THE PAUL Ryan vice presidential pick was a very strategic move on the part of the Mitt Romney campaign.
This year's presidential election will come down to three things: the economy, demographics and fundraising. Obama is obviously weak on the economy but has a strong advantage on demographics – voter support of various groups – that was shown in the last presidential election and is keeping him up in the polls this time. So far, this election has not been about the economy – otherwise Obama would be far down in the polls. Fundraising could end up being the difference between winning and losing.
This is where the Ryan strategy comes in.
Ryan helps Romney with the economy, demographics and fundraising. First, Ryan is synonymous with economic policy. Whether one agrees or disagrees with Ryan's ideas, he brings to the campaign a serious debate on the economy. Romney desperately needs to get the political dialogue back to the economy, and Ryan's selection is designed to do just that.
Even more important, the Ryan selection is about demographics. In order for Romney to win in November, he needs to overcome Obama's demographic advantage – especially his strong support from Latinos, African-Americans, women and youths. The only way to do that is to motivate the conservative base to come out in droves in November. Ryan provides that necessary energy with that constituency. He is a conservative rock star. He is the face of the future of the Republican Party. He is the chance to rebrand conservatism in America.
This tactic is a throwback to the Karl Rove playbook that successfully elected George W. Bush twice, but especially in 2004. The Bush campaign was able to generate large conservative turnouts – even new voters – particularly through microtargeting that voting bloc. It is a numbers game, and Paul Ryan will be an important part of the equation. Ryan plays very well with the conservative base and will be vital in getting them out to vote, especially in swing states such as Pennsylvania and Ohio.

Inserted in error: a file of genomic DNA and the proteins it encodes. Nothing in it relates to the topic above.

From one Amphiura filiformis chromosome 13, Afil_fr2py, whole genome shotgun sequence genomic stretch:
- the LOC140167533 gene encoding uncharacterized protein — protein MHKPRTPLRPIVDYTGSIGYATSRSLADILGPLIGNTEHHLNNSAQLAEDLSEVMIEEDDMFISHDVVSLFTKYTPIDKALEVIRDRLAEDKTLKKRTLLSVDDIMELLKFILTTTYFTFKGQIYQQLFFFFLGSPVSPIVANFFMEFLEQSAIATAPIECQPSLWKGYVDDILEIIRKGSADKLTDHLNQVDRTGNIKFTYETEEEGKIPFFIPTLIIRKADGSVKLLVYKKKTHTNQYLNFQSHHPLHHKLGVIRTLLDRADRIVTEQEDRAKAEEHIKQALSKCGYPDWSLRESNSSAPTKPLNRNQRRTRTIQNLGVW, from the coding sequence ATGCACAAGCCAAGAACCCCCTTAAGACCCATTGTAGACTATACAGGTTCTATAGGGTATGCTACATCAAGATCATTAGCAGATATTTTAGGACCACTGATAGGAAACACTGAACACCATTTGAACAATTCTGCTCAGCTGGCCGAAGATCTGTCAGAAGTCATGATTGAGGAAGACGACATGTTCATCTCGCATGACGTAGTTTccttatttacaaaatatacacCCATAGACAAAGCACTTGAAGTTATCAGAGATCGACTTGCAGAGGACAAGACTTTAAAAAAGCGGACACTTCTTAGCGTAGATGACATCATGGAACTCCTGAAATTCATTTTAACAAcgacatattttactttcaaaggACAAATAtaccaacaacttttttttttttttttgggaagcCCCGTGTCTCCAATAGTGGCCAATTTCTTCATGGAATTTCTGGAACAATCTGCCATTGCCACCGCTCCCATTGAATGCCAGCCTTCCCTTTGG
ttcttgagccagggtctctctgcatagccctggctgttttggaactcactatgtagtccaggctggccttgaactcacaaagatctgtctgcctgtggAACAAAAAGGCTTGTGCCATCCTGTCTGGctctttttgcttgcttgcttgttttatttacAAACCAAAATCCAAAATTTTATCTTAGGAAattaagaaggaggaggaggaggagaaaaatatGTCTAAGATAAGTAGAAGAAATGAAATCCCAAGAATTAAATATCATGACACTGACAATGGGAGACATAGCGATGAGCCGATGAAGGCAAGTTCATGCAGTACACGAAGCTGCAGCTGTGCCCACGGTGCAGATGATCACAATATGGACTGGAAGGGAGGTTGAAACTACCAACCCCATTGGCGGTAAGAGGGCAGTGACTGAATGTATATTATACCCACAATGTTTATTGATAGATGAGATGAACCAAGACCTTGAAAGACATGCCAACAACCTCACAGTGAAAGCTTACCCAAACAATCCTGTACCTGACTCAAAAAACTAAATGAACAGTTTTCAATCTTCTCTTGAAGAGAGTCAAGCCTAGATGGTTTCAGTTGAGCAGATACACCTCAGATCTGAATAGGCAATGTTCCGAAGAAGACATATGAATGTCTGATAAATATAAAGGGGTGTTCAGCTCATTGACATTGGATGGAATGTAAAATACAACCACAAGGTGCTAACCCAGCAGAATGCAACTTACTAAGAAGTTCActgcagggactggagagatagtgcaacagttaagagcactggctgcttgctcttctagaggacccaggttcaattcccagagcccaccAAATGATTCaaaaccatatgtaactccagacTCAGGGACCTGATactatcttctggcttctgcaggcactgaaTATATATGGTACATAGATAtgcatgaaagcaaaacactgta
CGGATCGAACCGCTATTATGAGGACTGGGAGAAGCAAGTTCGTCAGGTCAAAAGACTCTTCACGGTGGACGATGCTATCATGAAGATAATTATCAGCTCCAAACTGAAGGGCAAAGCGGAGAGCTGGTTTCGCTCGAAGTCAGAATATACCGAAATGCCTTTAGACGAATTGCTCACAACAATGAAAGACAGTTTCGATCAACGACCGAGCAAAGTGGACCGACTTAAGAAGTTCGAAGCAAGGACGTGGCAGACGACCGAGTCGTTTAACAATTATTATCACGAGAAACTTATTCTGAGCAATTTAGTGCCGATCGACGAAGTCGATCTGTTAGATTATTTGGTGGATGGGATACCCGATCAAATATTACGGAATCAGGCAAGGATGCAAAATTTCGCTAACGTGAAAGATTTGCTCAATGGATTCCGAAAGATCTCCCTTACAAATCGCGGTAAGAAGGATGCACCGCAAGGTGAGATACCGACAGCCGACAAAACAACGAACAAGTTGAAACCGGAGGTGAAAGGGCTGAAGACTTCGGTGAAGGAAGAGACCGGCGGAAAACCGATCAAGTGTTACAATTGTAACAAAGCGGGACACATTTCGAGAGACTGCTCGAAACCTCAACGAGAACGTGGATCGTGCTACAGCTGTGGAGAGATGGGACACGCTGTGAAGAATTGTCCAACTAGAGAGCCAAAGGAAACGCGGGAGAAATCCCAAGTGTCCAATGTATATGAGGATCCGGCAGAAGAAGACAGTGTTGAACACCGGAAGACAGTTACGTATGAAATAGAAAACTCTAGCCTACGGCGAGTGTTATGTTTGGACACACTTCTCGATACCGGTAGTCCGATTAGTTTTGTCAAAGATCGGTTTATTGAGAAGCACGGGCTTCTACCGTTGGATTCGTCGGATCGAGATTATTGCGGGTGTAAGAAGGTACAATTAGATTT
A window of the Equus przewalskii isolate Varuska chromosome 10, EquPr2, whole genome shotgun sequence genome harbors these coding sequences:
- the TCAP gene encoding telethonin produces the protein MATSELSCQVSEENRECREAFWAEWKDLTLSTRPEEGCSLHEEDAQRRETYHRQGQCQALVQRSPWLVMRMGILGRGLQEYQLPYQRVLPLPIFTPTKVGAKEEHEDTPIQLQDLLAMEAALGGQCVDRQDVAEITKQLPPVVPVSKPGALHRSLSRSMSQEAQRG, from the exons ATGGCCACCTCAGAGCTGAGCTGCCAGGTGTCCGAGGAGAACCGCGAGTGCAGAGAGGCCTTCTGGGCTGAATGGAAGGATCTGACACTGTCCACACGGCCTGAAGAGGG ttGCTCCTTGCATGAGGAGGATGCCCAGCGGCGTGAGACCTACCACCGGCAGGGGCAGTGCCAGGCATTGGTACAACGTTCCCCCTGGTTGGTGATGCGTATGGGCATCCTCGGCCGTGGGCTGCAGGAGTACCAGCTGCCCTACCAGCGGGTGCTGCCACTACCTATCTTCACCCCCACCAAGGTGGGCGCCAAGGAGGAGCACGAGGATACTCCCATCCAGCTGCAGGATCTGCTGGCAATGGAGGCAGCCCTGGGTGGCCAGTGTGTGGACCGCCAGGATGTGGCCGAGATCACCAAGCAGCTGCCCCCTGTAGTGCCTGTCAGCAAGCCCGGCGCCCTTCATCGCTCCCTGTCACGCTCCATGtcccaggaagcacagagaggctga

In other words, Ryan was not brought in to win over Democrats and independents – although some national deficit-minded ones will be attracted to him. He was brought in to make voters feel good about the conservative brand and to get large numbers of conservatives to the polls on election night. Since Ryan and Romney agree on almost all policy issues, Ryan doesn't bring anything new policy-wise to the ticket that will attract new voters. But what Ryan does do is give more credibility to Romney's conservativism, which will energize the Republican base for Romney's campaign.
And most important, the Ryan pick is about fundraising. Romney knows he needs to spend big to unseat an incumbent president with high likeability. In order to do so, major fundraising is key. Ryan's consistent conservativism will open big donor wallets. This makes the Obama campaign the most nervous about the Ryan selection.
It is a bit too early to tell if it is a game changer. But Ryan's selection could prove to change the election from one that is simply a referendum on the president to one that is a choice between two very distinct visions for America. If it is a game changer in that way, it is a big risk on Romney's part – a risk he might have needed to take since he has been down in the polls.
In the end, a choice election will make the campaign season much more interesting and pertinent for all Americans.
Ryan's selection could prove to change the election from one that is simply a
referendum on the president to one that is a choice between two very distinct visions for America.
Jeffrey Brauer is a professor of political science at Keystone College in La Plume.